If you live in a temperate climate, you likely worry most about water damage in the spring and summer -- melting snow and sudden thunderstorms can lead to flooding, while an older roof may begin to leak after being damaged by wind or debris. However, a large number of water damage claims are made not by the introduction of rain water or snow melt, but by a burst pipe that forces water inside the home. Winter's cold temperatures can put great strain on ground pipes, leading to burst or leaking seams and eventual water damage.
Read on to learn more about how you can prevent pipe leaks in your home this winter.
Identify problem areas
If you have an insulated or heated basement, you've already solved half the battle. Most of your home's piping is inside, and should be shielded from the harshest of winter weather. However, you can still be at risk for pipe leaks.
Once or twice per year, you should visually inspect all exposed pipes. Check under your sinks for any signs of moisture or condensation on the outside of the pipes, as well as any signs of water damage to the surrounding cabinet (such as warped or rippling wood). If any seams where two pipes join appear to be emitting even a small amount of moisture, you should repair these as quickly as possible. Some find it useful to perform this inspection whenever Daylight Savings Time requires them to change their clocks -- on an easy to remember semi-annual basis.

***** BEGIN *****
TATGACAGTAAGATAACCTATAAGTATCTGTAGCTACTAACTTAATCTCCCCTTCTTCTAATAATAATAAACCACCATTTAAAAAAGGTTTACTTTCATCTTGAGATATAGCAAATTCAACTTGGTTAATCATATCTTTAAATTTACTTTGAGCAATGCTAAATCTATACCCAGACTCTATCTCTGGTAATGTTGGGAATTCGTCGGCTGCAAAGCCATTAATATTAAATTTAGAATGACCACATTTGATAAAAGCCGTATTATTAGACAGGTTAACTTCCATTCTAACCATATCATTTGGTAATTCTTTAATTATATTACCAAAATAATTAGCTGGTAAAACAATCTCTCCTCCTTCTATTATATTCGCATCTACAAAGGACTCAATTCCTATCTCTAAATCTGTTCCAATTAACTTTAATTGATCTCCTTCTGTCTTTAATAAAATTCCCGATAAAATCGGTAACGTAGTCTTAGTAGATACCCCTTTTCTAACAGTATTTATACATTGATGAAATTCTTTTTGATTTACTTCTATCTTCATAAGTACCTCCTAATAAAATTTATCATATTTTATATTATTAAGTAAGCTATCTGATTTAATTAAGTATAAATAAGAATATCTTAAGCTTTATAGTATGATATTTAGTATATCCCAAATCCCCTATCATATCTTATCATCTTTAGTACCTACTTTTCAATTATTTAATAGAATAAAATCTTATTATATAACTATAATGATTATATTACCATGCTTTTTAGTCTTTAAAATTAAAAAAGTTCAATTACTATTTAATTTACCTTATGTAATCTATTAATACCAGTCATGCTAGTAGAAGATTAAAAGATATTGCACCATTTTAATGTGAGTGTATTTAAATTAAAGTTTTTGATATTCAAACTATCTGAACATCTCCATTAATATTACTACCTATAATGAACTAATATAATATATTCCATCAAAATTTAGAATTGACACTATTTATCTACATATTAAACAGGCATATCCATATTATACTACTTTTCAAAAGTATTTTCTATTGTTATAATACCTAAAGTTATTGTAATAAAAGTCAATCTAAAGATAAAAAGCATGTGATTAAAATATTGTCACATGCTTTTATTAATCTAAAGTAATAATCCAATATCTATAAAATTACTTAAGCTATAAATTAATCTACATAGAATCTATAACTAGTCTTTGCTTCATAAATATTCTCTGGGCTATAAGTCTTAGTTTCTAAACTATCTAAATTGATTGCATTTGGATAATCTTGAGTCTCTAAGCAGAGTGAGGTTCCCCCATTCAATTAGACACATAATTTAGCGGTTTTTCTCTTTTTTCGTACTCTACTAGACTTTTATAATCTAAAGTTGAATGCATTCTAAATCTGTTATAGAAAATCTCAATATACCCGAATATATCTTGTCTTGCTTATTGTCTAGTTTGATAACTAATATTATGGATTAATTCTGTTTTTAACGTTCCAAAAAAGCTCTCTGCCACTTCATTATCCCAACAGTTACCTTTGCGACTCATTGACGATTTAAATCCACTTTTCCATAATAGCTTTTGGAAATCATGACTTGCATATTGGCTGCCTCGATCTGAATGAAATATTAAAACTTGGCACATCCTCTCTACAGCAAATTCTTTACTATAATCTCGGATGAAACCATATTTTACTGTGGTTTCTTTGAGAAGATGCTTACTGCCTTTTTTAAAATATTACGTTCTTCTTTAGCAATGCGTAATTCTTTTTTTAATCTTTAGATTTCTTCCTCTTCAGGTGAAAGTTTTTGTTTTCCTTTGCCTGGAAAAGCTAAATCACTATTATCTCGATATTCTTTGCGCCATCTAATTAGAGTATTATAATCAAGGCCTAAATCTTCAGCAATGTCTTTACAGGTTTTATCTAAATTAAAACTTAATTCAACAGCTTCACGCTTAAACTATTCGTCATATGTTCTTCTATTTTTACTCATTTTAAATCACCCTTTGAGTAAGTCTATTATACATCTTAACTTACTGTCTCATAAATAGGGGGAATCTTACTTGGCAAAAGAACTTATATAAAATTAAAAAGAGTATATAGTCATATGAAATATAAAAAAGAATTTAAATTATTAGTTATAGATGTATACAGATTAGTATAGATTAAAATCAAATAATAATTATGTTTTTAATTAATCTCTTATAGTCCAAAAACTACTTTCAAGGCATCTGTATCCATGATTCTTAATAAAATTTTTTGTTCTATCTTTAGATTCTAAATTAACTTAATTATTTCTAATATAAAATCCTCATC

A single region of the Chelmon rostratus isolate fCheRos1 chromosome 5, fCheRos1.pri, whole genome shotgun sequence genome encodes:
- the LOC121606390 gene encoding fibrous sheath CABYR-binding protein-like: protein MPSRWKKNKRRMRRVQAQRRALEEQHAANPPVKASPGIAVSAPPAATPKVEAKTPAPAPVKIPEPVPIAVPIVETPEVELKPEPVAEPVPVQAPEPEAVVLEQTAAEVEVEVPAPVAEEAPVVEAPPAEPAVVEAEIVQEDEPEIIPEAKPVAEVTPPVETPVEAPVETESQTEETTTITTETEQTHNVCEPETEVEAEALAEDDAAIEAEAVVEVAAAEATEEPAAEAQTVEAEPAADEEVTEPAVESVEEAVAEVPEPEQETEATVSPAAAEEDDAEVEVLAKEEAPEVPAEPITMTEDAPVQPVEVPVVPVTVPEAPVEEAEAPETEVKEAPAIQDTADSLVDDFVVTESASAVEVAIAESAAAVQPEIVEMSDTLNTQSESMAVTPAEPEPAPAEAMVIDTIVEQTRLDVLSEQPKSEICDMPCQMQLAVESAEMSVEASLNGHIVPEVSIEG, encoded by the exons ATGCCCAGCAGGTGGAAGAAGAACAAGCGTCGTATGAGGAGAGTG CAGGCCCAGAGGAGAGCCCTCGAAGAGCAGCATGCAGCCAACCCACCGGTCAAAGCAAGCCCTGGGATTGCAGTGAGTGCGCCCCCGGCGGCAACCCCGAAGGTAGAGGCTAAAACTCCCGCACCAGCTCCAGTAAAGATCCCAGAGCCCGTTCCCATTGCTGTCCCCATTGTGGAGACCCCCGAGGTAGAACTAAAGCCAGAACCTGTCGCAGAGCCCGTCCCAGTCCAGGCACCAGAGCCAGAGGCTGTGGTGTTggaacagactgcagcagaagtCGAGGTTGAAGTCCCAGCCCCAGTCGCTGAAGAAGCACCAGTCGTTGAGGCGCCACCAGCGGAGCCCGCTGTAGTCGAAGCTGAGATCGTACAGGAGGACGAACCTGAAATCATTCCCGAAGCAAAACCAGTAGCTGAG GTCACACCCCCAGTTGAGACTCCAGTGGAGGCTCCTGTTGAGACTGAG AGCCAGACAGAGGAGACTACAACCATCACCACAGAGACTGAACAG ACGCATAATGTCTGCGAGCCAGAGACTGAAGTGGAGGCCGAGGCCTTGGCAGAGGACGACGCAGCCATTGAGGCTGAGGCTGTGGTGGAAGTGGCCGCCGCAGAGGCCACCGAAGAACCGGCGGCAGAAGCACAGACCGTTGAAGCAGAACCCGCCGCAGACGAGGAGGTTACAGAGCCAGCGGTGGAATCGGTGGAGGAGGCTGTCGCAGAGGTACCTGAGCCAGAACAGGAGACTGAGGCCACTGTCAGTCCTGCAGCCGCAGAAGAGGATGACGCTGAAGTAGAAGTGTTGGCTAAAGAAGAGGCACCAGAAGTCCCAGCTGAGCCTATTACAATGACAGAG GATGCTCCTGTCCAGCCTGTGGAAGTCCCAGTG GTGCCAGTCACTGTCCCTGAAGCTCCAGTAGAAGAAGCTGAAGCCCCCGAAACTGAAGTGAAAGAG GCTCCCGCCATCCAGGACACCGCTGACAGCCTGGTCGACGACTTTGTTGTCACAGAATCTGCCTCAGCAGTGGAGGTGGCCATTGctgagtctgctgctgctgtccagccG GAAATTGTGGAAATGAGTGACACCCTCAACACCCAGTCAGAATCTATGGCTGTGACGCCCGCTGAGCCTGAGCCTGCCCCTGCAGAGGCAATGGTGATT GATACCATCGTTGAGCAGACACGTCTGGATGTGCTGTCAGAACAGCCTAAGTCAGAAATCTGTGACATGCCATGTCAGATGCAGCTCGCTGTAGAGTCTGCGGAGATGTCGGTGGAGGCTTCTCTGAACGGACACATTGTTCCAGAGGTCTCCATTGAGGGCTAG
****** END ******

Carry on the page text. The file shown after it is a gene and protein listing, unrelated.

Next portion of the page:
If you don't have a basement, any pipes that are exposed to the ground or the colder outside air may be at risk for bursting if not properly insulated before winter weather hits. Luckily, protecting your pipes can be fairly simple.
Protect your pipes
You can significantly decrease your odds of a burst pipe by making sure that your pipes never reach a freezing temperature. This can be accomplished in one of several ways:
- Heat tape
Most hardware and home supply stores sell a special type of tape that produces its own heat. When applied to your pipes, this tape will ensure that they never freeze. Be sure to inspect your heat tape at the end of each winter to ensure that it is still in good condition and does not need to be replaced.
Another way to ensure that your pipes maintain a constant temperature is to insulate them. You can either insulate the pipes themselves -- by wrapping them in blankets or another type of insulation -- or you can insulate the crawlspace or other area in which your pipes are located. If you live in an area where the ground frequently freezes, insulation itself may not be sufficient, and you may want to consider also heat taping your pipes.Share